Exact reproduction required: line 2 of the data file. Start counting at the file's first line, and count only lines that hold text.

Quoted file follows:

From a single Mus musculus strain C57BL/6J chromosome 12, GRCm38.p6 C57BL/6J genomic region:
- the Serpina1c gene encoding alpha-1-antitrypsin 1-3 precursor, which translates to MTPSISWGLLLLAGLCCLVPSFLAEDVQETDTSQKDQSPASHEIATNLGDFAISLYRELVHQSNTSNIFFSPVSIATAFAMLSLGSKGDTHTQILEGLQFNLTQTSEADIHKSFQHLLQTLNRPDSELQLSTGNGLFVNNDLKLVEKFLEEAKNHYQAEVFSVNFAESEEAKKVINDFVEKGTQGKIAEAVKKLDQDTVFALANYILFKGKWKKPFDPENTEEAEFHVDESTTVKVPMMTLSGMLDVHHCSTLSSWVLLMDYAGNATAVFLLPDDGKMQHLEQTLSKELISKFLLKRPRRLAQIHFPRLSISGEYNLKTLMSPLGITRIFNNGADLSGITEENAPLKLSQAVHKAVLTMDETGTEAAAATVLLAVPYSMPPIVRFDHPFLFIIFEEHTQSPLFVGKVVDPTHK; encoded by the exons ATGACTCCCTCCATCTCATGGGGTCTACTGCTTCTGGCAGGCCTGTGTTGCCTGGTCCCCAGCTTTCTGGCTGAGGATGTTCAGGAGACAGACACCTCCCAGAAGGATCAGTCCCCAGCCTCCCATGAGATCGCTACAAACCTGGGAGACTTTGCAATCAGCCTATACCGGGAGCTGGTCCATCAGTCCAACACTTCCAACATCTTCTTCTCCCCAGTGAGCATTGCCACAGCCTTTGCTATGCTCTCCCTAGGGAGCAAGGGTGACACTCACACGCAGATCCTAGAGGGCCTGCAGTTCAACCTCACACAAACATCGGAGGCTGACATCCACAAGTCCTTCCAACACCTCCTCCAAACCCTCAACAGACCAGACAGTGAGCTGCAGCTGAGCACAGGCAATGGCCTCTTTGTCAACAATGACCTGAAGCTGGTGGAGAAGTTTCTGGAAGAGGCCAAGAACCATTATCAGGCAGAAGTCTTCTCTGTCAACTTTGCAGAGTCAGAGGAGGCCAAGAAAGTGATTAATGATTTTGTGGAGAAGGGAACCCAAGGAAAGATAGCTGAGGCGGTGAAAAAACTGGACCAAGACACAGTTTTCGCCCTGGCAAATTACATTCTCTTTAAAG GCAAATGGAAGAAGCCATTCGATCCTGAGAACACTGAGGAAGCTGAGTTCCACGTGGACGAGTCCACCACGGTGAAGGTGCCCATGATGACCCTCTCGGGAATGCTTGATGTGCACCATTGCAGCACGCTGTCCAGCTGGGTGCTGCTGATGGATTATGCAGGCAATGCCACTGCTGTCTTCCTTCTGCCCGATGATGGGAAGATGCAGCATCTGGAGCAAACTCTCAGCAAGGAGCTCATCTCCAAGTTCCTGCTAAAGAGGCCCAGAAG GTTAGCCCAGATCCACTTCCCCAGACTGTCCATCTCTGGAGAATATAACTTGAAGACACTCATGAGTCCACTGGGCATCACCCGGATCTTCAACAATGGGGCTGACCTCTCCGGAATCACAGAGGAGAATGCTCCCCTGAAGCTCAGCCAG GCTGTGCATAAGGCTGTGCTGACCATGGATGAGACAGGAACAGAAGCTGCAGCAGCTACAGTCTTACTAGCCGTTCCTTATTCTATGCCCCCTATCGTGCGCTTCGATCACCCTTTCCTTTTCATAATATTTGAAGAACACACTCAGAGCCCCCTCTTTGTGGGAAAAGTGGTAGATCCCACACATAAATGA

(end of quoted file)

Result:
- the Serpina1c gene encoding alpha-1-antitrypsin 1-3 precursor, which translates to MTPSISWGLLLLAGLCCLVPSFLAEDVQETDTSQKDQSPASHEIATNLGDFAISLYRELVHQSNTSNIFFSPVSIATAFAMLSLGSKGDTHTQILEGLQFNLTQTSEADIHKSFQHLLQTLNRPDSELQLSTGNGLFVNNDLKLVEKFLEEAKNHYQAEVFSVNFAESEEAKKVINDFVEKGTQGKIAEAVKKLDQDTVFALANYILFKGKWKKPFDPENTEEAEFHVDESTTVKVPMMTLSGMLDVHHCSTLSSWVLLMDYAGNATAVFLLPDDGKMQHLEQTLSKELISKFLLKRPRRLAQIHFPRLSISGEYNLKTLMSPLGITRIFNNGADLSGITEENAPLKLSQAVHKAVLTMDETGTEAAAATVLLAVPYSMPPIVRFDHPFLFIIFEEHTQSPLFVGKVVDPTHK; encoded by the exons ATGACTCCCTCCATCTCATGGGGTCTACTGCTTCTGGCAGGCCTGTGTTGCCTGGTCCCCAGCTTTCTGGCTGAGGATGTTCAGGAGACAGACACCTCCCAGAAGGATCAGTCCCCAGCCTCCCATGAGATCGCTACAAACCTGGGAGACTTTGCAATCAGCCTATACCGGGAGCTGGTCCATCAGTCCAACACTTCCAACATCTTCTTCTCCCCAGTGAGCATTGCCACAGCCTTTGCTATGCTCTCCCTAGGGAGCAAGGGTGACACTCACACGCAGATCCTAGAGGGCCTGCAGTTCAACCTCACACAAACATCGGAGGCTGACATCCACAAGTCCTTCCAACACCTCCTCCAAACCCTCAACAGACCAGACAGTGAGCTGCAGCTGAGCACAGGCAATGGCCTCTTTGTCAACAATGACCTGAAGCTGGTGGAGAAGTTTCTGGAAGAGGCCAAGAACCATTATCAGGCAGAAGTCTTCTCTGTCAACTTTGCAGAGTCAGAGGAGGCCAAGAAAGTGATTAATGATTTTGTGGAGAAGGGAACCCAAGGAAAGATAGCTGAGGCGGTGAAAAAACTGGACCAAGACACAGTTTTCGCCCTGGCAAATTACATTCTCTTTAAAG GCAAATGGAAGAAGCCATTCGATCCTGAGAACACTGAGGAAGCTGAGTTCCACGTGGACGAGTCCACCACGGTGAAGGTGCCCATGATGACCCTCTCGGGAATGCTTGATGTGCACCATTGCAGCACGCTGTCCAGCTGGGTGCTGCTGATGGATTATGCAGGCAATGCCACTGCTGTCTTCCTTCTGCCCGATGATGGGAAGATGCAGCATCTGGAGCAAACTCTCAGCAAGGAGCTCATCTCCAAGTTCCTGCTAAAGAGGCCCAGAAG GTTAGCCCAGATCCACTTCCCCAGACTGTCCATCTCTGGAGAATATAACTTGAAGACACTCATGAGTCCACTGGGCATCACCCGGATCTTCAACAATGGGGCTGACCTCTCCGGAATCACAGAGGAGAATGCTCCCCTGAAGCTCAGCCAG GCTGTGCATAAGGCTGTGCTGACCATGGATGAGACAGGAACAGAAGCTGCAGCAGCTACAGTCTTACTAGCCGTTCCTTATTCTATGCCCCCTATCGTGCGCTTCGATCACCCTTTCCTTTTCATAATATTTGAAGAACACACTCAGAGCCCCCTCTTTGTGGGAAAAGTGGTAGATCCCACACATAAATGA